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Automotive Retailing in the New Normal

Article Highlights:

  • Consumers bring markedly different retail expectations in buying a car.
  • There’s a “new normal” that’s been created.

The following is an excerpt from the recently published white paper: Automotive Retailing in the New Normal.

When the dust settled after the flurry of automotive sales at the end of 2013, the industry had recorded another year of increasing vehicle sales- and by all accounts is poised for more this year.

Coming out of the recession, the automotive industry has steadily defied the odds year after year and continued its rapid march back to pre-recession sales levels of 16-plus million vehicles- where most analysts expect the industry to level off through the end of the decade.

Yet, compared to the last time the industry sold 16 million or more vehicles, there are nearly 4,000 fewer dealerships to sell and service those cars today. And industry observers don’t expect a dramatic increase in the number of dealerships to sell and service those 16- plus million new vehicles.

In addition to the volume pressures that dealers face, they also face selling to consumers who now bring markedly different retail expectations when buying or servicing a car. Consumers expect an experience that’s information rich, engaging, connected, and as seamless as possible; an experience, in short, that matches other compelling retail experiences—whether it’s in the Apple store or online at Amazon.

Across the automotive industry, there’s a “new normal” that’s been created by the gap between vehicle demand and the number of dealerships to handle that demand, along with changing consumer expectations and profit pressures on the dealership.

That, in turn, is changing the requirements for the technologies and services that will help dealerships operate more efficiently and profitably, reach customers more effectively, and deliver a retail experience that separates the dealership from its competitors and more closely matches the expectations that consumers bring to the shopping experience.

The dealers I speak with recognize this changed world and are looking for ways to gain an advantage in consistently delivering better business results and an optimal consumer experience.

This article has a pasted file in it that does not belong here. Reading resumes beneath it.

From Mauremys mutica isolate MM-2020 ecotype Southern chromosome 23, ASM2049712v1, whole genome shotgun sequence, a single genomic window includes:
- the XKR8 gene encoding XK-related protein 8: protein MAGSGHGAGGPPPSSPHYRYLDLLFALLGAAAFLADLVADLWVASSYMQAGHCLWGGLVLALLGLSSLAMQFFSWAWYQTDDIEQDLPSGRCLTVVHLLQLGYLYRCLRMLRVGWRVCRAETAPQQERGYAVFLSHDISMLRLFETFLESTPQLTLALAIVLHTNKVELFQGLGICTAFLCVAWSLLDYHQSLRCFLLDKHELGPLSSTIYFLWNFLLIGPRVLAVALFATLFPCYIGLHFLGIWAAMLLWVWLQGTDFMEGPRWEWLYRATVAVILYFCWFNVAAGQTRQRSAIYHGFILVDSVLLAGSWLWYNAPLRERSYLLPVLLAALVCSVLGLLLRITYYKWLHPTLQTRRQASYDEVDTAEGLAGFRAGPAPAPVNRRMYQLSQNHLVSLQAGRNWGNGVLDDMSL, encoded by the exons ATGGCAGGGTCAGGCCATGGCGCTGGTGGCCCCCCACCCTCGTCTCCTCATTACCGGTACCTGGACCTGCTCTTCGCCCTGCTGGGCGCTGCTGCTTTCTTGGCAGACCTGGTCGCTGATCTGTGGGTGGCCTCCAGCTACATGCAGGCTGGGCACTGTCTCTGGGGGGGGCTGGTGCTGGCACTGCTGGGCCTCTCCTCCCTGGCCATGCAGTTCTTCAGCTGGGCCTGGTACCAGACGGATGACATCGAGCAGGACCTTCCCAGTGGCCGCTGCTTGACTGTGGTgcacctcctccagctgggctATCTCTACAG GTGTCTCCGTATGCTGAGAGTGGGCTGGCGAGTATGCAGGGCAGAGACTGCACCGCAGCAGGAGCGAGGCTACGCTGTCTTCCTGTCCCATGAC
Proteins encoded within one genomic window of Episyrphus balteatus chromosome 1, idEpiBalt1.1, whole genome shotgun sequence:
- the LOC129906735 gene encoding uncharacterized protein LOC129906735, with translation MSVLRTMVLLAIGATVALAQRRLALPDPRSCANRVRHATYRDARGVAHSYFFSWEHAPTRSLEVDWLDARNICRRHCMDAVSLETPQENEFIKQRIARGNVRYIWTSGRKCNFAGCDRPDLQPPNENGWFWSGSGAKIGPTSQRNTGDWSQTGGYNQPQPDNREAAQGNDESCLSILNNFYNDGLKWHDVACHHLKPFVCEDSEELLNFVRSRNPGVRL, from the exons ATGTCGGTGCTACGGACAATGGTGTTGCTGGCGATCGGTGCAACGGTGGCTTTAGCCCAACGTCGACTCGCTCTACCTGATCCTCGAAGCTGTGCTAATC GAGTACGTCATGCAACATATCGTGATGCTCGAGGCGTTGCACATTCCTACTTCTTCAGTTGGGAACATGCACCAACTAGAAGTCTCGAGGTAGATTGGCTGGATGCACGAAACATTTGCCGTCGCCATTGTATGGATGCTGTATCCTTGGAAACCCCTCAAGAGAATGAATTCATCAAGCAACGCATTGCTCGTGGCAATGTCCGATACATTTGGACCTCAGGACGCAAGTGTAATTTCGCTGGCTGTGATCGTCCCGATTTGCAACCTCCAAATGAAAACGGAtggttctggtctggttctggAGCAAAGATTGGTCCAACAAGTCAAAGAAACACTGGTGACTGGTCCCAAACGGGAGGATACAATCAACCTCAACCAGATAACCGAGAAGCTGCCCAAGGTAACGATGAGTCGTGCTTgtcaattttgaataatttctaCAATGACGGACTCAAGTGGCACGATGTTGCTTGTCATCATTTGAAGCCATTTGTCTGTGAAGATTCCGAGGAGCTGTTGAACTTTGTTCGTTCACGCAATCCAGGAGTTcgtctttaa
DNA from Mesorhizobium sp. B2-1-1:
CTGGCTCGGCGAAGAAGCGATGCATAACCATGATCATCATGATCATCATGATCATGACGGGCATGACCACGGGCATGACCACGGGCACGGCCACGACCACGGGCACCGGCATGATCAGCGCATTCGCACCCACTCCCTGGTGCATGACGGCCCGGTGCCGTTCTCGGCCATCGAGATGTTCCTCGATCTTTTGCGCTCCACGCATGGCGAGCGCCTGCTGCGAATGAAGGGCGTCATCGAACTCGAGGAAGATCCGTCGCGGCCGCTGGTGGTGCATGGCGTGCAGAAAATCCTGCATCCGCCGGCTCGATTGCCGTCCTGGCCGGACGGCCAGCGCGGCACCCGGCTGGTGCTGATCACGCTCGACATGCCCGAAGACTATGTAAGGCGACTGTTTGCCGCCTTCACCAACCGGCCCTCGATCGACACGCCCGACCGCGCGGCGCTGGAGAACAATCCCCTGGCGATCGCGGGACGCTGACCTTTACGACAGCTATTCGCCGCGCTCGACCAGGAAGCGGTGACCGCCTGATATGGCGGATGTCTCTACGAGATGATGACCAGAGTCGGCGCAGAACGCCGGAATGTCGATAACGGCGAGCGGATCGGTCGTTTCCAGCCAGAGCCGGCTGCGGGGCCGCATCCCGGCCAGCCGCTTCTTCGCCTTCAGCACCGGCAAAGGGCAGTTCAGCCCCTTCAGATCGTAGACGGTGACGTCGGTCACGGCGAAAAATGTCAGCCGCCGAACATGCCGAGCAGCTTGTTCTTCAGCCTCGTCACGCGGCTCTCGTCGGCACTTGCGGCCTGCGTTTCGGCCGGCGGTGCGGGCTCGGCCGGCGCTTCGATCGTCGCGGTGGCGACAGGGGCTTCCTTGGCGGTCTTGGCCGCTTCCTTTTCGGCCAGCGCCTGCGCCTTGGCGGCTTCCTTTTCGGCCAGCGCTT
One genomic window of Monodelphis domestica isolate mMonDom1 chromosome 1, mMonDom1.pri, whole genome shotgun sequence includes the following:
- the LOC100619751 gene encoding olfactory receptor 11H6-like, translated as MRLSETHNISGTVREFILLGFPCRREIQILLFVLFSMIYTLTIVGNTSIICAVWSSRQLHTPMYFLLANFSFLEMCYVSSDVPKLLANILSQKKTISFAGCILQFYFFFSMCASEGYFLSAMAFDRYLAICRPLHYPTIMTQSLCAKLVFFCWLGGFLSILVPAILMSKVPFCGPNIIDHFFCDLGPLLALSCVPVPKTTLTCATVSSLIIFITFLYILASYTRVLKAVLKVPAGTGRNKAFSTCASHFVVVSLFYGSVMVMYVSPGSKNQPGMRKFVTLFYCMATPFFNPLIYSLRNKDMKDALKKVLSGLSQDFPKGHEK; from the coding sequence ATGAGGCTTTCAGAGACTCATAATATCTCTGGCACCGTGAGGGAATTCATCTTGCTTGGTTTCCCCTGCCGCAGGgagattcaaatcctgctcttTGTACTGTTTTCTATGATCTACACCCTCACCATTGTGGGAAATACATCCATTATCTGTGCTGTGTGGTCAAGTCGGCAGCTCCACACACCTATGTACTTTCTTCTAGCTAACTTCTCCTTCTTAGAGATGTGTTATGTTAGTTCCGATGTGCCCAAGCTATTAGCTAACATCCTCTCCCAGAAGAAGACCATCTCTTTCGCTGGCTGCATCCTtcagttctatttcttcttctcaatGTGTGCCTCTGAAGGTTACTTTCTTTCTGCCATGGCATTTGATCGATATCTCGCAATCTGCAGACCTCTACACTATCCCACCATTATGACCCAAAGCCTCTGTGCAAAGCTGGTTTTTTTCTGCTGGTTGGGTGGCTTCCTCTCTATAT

Most are also grappling with whether or not they have the right tools and services – and comprehensive worldview – to compete most successfully in the midst of these new pressures and to grab new opportunities with customers.

As dealers answer those questions in the “new normal,” there are a number of underlying trends that have accelerated over the past several years that are continuing to shape consumer perceptions about shopping and buying and are putting added pressures on retailers – including dealerships.

  1. Mobile – anytime, anywhere information.
  2. Privacy – the more information that’s available to me, the more vulnerable my information is.
  3. Personalization – in the engagement with the retailer and in the vehicle I own.
  4. Friction-less – a comprehensive, seamless, and smooth consumer experience, from web to delivery to service.

In the “new normal,” the technology platform in the dealership will need to support a complete retail environment – inside and outside the four walls.

It will need to deliver the right information at the right time about the business and the customer so that dealership personnel can use the information as decision support to make the best decisions to improve the dealership’s operating efficiency and to enhance every interaction with the customers, transforming each one into a memorable “wow” experience.

The dealerships that achieve this will thrive in the “new normal,” growing their business, their customer base, and their profitability.

For more on this topic, download the full whitepaper: Automotive Retailing in the New Normal.

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Former President, Reynolds and Reynolds

Ron Lamb is the former president of Reynolds and Reynolds (2010-2017).

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